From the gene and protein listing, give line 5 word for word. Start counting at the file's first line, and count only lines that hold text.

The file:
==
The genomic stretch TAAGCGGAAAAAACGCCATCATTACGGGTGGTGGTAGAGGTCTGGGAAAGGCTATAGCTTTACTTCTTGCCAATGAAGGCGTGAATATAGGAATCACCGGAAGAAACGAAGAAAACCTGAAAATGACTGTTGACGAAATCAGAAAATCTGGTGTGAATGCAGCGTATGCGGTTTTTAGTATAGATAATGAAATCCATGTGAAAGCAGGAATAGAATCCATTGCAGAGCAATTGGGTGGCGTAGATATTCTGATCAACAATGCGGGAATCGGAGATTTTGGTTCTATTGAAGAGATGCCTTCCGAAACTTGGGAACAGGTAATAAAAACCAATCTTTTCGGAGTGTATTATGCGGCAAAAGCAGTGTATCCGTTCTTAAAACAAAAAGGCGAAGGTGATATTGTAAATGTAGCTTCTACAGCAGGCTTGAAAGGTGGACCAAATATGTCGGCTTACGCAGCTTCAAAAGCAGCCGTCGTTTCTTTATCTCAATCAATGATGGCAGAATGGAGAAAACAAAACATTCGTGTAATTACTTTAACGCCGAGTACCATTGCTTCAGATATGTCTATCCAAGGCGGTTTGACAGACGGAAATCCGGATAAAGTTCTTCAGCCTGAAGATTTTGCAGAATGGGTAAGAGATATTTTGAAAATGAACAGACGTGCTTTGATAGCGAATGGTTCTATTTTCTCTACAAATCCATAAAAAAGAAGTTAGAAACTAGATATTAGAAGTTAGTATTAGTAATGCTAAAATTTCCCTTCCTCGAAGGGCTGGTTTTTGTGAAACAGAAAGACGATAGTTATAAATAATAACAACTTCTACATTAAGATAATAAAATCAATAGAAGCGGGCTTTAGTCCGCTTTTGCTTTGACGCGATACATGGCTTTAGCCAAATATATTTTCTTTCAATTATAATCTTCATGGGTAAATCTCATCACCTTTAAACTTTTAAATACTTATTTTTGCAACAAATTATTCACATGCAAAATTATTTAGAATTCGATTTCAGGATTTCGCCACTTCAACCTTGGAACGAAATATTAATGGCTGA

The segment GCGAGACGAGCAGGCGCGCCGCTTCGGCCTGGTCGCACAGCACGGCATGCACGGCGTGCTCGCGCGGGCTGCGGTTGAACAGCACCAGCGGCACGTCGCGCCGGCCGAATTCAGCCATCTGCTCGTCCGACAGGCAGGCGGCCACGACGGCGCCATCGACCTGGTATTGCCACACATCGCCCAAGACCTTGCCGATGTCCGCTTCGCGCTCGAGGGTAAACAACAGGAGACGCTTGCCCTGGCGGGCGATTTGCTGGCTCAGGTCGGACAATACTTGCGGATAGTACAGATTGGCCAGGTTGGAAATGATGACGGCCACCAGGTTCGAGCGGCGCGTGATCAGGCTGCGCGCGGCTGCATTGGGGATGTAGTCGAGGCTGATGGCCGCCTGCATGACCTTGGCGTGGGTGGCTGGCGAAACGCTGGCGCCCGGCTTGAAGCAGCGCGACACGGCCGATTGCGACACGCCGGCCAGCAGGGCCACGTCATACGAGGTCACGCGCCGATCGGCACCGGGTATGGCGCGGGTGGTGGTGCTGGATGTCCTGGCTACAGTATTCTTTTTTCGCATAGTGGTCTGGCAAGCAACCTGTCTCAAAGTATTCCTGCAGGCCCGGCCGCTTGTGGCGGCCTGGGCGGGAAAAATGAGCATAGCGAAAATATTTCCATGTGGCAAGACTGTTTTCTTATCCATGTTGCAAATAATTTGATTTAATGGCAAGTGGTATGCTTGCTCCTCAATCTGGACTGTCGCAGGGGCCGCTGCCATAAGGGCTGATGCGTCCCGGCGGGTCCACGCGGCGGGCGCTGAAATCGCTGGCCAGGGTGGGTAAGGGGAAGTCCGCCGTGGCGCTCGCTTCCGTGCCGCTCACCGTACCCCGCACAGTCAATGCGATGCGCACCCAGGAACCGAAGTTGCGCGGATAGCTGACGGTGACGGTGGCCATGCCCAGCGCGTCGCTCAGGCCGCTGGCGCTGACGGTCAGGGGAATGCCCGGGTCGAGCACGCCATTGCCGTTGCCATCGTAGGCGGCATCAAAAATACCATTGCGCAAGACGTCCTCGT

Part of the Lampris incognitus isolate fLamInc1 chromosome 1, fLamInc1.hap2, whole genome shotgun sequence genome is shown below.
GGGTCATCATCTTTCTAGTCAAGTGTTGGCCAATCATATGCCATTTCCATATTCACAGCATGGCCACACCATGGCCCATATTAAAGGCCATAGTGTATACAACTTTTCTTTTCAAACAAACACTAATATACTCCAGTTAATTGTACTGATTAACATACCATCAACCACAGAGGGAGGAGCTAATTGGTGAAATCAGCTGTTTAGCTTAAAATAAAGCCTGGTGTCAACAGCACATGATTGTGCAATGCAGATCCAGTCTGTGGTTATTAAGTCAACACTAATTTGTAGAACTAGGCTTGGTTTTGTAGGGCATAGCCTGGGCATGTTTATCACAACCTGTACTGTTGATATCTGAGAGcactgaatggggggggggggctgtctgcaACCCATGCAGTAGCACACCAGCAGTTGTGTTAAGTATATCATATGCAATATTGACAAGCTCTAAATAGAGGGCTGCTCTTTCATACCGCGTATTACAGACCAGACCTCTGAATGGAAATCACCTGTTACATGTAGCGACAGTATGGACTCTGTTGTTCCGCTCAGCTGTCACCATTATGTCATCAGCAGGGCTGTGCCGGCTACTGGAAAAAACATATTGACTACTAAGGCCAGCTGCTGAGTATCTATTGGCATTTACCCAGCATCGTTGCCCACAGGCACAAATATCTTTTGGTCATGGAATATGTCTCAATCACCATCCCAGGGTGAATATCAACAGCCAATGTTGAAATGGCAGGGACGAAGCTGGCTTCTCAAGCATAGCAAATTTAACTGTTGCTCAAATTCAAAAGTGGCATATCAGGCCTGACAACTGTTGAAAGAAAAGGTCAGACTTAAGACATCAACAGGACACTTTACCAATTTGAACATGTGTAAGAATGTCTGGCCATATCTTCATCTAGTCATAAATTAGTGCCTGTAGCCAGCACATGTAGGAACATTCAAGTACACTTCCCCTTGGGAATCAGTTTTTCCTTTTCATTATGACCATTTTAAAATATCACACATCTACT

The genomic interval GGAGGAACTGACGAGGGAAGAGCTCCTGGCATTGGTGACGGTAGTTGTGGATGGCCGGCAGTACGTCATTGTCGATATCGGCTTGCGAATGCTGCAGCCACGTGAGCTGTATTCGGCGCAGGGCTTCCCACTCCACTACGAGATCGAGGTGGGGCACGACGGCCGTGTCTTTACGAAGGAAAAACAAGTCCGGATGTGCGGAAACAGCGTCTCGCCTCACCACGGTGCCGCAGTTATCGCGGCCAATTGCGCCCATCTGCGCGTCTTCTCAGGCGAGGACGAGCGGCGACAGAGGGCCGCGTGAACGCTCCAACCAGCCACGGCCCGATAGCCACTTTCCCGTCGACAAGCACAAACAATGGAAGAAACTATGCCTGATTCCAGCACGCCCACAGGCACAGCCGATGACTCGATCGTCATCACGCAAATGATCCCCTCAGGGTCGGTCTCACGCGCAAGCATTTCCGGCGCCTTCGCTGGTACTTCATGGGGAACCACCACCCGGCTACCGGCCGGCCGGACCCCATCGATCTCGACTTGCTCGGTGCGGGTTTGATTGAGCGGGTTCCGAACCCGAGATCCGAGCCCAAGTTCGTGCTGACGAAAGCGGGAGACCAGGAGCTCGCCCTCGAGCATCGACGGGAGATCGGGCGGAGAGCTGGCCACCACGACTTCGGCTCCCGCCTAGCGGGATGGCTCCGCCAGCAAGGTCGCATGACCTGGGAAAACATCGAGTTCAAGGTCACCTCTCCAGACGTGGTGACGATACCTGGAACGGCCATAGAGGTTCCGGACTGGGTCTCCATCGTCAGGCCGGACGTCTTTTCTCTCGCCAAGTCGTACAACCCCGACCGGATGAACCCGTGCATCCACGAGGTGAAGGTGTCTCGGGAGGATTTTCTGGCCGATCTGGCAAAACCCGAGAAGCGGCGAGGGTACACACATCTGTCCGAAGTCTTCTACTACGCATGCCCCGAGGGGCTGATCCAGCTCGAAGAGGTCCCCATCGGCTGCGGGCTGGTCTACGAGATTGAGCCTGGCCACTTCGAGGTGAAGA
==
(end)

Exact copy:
The genomic interval GGAGGAACTGACGAGGGAAGAGCTCCTGGCATTGGTGACGGTAGTTGTGGATGGCCGGCAGTACGTCATTGTCGATATCGGCTTGCGAATGCTGCAGCCACGTGAGCTGTATTCGGCGCAGGGCTTCCCACTCCACTACGAGATCGAGGTGGGGCACGACGGCCGTGTCTTTACGAAGGAAAAACAAGTCCGGATGTGCGGAAACAGCGTCTCGCCTCACCACGGTGCCGCAGTTATCGCGGCCAATTGCGCCCATCTGCGCGTCTTCTCAGGCGAGGACGAGCGGCGACAGAGGGCCGCGTGAACGCTCCAACCAGCCACGGCCCGATAGCCACTTTCCCGTCGACAAGCACAAACAATGGAAGAAACTATGCCTGATTCCAGCACGCCCACAGGCACAGCCGATGACTCGATCGTCATCACGCAAATGATCCCCTCAGGGTCGGTCTCACGCGCAAGCATTTCCGGCGCCTTCGCTGGTACTTCATGGGGAACCACCACCCGGCTACCGGCCGGCCGGACCCCATCGATCTCGACTTGCTCGGTGCGGGTTTGATTGAGCGGGTTCCGAACCCGAGATCCGAGCCCAAGTTCGTGCTGACGAAAGCGGGAGACCAGGAGCTCGCCCTCGAGCATCGACGGGAGATCGGGCGGAGAGCTGGCCACCACGACTTCGGCTCCCGCCTAGCGGGATGGCTCCGCCAGCAAGGTCGCATGACCTGGGAAAACATCGAGTTCAAGGTCACCTCTCCAGACGTGGTGACGATACCTGGAACGGCCATAGAGGTTCCGGACTGGGTCTCCATCGTCAGGCCGGACGTCTTTTCTCTCGCCAAGTCGTACAACCCCGACCGGATGAACCCGTGCATCCACGAGGTGAAGGTGTCTCGGGAGGATTTTCTGGCCGATCTGGCAAAACCCGAGAAGCGGCGAGGGTACACACATCTGTCCGAAGTCTTCTACTACGCATGCCCCGAGGGGCTGATCCAGCTCGAAGAGGTCCCCATCGGCTGCGGGCTGGTCTACGAGATTGAGCCTGGCCACTTCGAGGTGAAGA